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The Lower Devonian is divided in three stages: Lochkovian, Pragian and Emsian.  The Gedinnian and Siegenian stages of the ancient terminology correspond more or less respectively to the Lochkovian and Pragian stages (see Godefroid et al., 1994).  Gedinnian and Siegenian were replaced by Lochkovian and Pragian according to the decisions of the IUGS (Bassett, 1985).

The base of the Lochkovian stage is defined at Klonk, Czech Republic (Martinsson (ed.), 1977), the base of the Pragian stage is defined at Velka Chuchle, Prague, Czech Republic (Chlupáč & Oliver, 1989), and the base of the Emsian stage is defined in the Zinzilban Gorge, Uzbekistan (Yolkin et al., 1997).  Numerical ages of the Lower Devonian span the interval from 410 ±8/5 Ma to 390 ±5 Ma.

After the main phases of the caledonian orogeny, the Old Red Continent merged in Europe.  A new transgression on this continent began at the Latest Pridolian - Early Lochkovian during which the Ardenno-Rhenish geosyncline was mainly fed by arenaceous sediments starting with basal conglomerates.  Late Caledonian movements during the “Bolandian phase” was responsible for the emersion and the erosion of part of the Emsian rocks.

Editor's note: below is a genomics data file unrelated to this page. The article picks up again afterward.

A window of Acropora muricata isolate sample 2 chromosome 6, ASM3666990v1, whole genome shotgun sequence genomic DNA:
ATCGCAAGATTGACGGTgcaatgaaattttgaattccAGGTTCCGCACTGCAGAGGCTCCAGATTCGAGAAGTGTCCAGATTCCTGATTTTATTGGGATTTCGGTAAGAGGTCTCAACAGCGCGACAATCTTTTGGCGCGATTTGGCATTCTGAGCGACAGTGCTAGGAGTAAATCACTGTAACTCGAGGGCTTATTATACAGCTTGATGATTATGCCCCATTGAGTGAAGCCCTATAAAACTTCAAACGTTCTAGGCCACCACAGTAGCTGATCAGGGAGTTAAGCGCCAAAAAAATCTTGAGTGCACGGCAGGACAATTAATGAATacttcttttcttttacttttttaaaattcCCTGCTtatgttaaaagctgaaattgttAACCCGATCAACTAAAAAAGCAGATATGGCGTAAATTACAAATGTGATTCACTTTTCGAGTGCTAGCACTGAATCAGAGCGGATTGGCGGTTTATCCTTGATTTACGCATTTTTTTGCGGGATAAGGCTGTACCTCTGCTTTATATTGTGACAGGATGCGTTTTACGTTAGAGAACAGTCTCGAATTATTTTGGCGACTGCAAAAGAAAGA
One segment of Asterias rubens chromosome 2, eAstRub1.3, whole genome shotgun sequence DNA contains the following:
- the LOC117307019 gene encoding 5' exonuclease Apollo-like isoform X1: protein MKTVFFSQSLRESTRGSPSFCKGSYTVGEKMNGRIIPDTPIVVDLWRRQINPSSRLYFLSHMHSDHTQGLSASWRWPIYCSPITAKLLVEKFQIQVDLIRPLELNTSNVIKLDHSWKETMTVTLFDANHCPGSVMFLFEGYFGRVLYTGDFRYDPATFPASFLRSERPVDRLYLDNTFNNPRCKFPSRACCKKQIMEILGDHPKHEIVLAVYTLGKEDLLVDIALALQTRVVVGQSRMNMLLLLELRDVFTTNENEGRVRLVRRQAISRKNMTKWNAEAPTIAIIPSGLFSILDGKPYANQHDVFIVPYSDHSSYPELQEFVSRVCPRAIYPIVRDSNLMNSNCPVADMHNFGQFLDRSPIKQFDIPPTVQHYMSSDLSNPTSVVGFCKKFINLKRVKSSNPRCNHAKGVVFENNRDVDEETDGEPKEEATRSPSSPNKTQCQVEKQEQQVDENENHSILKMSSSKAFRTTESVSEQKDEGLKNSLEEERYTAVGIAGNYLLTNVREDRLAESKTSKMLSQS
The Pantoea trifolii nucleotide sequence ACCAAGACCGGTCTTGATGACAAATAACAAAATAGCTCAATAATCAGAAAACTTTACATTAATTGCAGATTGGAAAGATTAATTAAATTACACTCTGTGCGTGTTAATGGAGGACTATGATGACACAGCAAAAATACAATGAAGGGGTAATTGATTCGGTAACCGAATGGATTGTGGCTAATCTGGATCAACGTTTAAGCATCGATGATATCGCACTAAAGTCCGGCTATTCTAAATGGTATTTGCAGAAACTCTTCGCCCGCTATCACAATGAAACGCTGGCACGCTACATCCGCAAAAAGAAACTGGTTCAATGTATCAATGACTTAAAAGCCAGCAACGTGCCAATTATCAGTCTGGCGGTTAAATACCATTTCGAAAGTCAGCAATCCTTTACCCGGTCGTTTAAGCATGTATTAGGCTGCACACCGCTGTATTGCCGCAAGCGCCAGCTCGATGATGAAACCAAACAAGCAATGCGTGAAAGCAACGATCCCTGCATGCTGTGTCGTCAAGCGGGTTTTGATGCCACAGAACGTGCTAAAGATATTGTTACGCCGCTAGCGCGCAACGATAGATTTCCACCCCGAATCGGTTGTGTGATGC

The Lower Devonian lithostratigraphic units of Belgium are exposed in the Ardenne Nappe, i.e. in the Dinant and Neufchâteau Synclinoria, the Ardenne Anticlinorium and the Vesdre Nappe (figure 1).

The basic contributions to their study are those of Dumont (1848), Asselberghs (1946, 1954) and Godefroid et al. (1994).  The present synthesis is essentially adapted from Godefroid et al. (1994) who have updated the ancient terminology and descriptions to the concept of lithological formations in the Vesdre Nappe, the Theux Window and the Dinant Synclinorium.  However, Godefroid et al (1994) did not review the terminology for the Ardenne Anticlinorium and the Neufchâteau Synclinorium.  Revision of the lithostratigraphic units of these areas is in progress (Godefroid, 1985, Godefroid & Cravatte, 1999, Bultynck et al., 2000) and new geological mapping started.

Correlations with the Lower Devonian Global Stratotype sections and points are mainly based on miospore biozonation (Steemans, 1989; Streel et al., 2000).  Brachiopods are important for correlations in the Ardenne area and with the Rhenish facies.


The 3D geographical extension of the Lower Devonian formations is shown in figure 2.  To clarify their lateral variations at the northern and eastern sides of the Dinant Synclinorium and in the Vesdre Nappe, a SW-NE more detailed section is given in figure 3.